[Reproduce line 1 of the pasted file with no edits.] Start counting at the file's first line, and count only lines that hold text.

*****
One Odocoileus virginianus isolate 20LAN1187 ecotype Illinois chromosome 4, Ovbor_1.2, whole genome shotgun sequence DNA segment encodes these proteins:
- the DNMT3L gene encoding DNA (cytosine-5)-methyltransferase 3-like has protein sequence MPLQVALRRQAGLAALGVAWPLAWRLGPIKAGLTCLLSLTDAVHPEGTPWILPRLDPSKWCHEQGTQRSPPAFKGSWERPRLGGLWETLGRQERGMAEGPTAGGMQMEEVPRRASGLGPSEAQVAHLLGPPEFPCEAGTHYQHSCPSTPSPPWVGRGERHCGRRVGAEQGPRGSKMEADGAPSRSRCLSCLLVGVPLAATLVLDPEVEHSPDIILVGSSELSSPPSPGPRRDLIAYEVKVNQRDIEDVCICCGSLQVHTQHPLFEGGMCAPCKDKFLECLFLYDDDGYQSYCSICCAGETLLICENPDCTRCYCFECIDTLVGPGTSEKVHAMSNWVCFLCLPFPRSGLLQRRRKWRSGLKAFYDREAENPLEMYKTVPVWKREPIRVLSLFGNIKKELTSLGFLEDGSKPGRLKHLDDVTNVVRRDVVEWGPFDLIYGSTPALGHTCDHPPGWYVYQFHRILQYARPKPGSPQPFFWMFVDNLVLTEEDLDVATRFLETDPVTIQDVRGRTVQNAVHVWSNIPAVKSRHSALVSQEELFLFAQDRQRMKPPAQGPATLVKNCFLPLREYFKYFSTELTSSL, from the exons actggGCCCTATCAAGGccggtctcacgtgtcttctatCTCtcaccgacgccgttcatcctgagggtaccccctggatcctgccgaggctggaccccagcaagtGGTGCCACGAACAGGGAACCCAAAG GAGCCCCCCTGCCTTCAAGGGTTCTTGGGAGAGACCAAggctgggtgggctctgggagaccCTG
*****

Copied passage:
One Odocoileus virginianus isolate 20LAN1187 ecotype Illinois chromosome 4, Ovbor_1.2, whole genome shotgun sequence DNA segment encodes these proteins: